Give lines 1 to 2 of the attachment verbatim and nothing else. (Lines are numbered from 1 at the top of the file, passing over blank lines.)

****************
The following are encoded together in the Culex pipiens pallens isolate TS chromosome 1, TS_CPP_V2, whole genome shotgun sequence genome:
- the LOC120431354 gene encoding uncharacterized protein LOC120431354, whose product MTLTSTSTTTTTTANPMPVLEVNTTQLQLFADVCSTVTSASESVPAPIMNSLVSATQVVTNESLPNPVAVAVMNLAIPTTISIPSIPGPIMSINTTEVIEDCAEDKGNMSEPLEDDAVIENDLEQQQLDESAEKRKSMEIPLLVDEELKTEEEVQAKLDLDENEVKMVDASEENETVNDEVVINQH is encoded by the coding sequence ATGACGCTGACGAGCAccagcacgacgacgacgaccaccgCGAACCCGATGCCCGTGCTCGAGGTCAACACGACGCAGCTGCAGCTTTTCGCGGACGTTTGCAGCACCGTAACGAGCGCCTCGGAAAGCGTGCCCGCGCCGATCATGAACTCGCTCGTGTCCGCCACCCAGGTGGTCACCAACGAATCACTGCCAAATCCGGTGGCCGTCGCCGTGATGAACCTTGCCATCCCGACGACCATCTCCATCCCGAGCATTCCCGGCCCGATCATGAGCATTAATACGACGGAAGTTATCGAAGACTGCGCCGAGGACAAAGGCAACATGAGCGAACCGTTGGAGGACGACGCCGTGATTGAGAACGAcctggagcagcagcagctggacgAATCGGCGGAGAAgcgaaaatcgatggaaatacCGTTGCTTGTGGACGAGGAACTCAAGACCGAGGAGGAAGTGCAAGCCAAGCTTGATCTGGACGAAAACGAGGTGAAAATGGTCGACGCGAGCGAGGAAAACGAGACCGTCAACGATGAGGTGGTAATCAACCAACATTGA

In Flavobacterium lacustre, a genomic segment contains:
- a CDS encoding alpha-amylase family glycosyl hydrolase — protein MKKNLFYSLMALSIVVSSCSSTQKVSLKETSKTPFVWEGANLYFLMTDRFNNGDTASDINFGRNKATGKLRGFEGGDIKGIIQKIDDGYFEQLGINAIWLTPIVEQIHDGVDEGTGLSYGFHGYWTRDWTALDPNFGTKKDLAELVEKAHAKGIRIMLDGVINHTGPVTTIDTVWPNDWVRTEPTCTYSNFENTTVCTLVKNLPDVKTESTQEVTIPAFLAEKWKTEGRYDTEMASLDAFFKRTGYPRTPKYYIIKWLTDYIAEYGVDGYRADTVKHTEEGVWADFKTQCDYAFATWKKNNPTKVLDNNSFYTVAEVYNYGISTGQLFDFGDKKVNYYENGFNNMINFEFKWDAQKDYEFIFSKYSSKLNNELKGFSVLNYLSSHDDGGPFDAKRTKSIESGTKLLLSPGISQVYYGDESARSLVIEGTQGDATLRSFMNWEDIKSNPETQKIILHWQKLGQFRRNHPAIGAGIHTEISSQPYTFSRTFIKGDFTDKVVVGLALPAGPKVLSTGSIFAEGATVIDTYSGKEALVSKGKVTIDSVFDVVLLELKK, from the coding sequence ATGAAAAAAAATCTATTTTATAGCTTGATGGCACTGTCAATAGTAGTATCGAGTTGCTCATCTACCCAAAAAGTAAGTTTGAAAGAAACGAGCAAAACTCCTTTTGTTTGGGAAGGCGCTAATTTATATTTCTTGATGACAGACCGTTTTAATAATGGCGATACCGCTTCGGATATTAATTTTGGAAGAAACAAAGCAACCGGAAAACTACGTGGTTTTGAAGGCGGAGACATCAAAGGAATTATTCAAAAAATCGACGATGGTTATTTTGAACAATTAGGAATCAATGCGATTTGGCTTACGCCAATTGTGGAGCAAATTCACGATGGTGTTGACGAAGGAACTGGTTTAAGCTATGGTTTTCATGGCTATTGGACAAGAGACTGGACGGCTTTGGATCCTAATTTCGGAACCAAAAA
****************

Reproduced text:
The following are encoded together in the Culex pipiens pallens isolate TS chromosome 1, TS_CPP_V2, whole genome shotgun sequence genome:
- the LOC120431354 gene encoding uncharacterized protein LOC120431354, whose product MTLTSTSTTTTTTANPMPVLEVNTTQLQLFADVCSTVTSASESVPAPIMNSLVSATQVVTNESLPNPVAVAVMNLAIPTTISIPSIPGPIMSINTTEVIEDCAEDKGNMSEPLEDDAVIENDLEQQQLDESAEKRKSMEIPLLVDEELKTEEEVQAKLDLDENEVKMVDASEENETVNDEVVINQH is encoded by the coding sequence ATGACGCTGACGAGCAccagcacgacgacgacgaccaccgCGAACCCGATGCCCGTGCTCGAGGTCAACACGACGCAGCTGCAGCTTTTCGCGGACGTTTGCAGCACCGTAACGAGCGCCTCGGAAAGCGTGCCCGCGCCGATCATGAACTCGCTCGTGTCCGCCACCCAGGTGGTCACCAACGAATCACTGCCAAATCCGGTGGCCGTCGCCGTGATGAACCTTGCCATCCCGACGACCATCTCCATCCCGAGCATTCCCGGCCCGATCATGAGCATTAATACGACGGAAGTTATCGAAGACTGCGCCGAGGACAAAGGCAACATGAGCGAACCGTTGGAGGACGACGCCGTGATTGAGAACGAcctggagcagcagcagctggacgAATCGGCGGAGAAgcgaaaatcgatggaaatacCGTTGCTTGTGGACGAGGAACTCAAGACCGAGGAGGAAGTGCAAGCCAAGCTTGATCTGGACGAAAACGAGGTGAAAATGGTCGACGCGAGCGAGGAAAACGAGACCGTCAACGATGAGGTGGTAATCAACCAACATTGA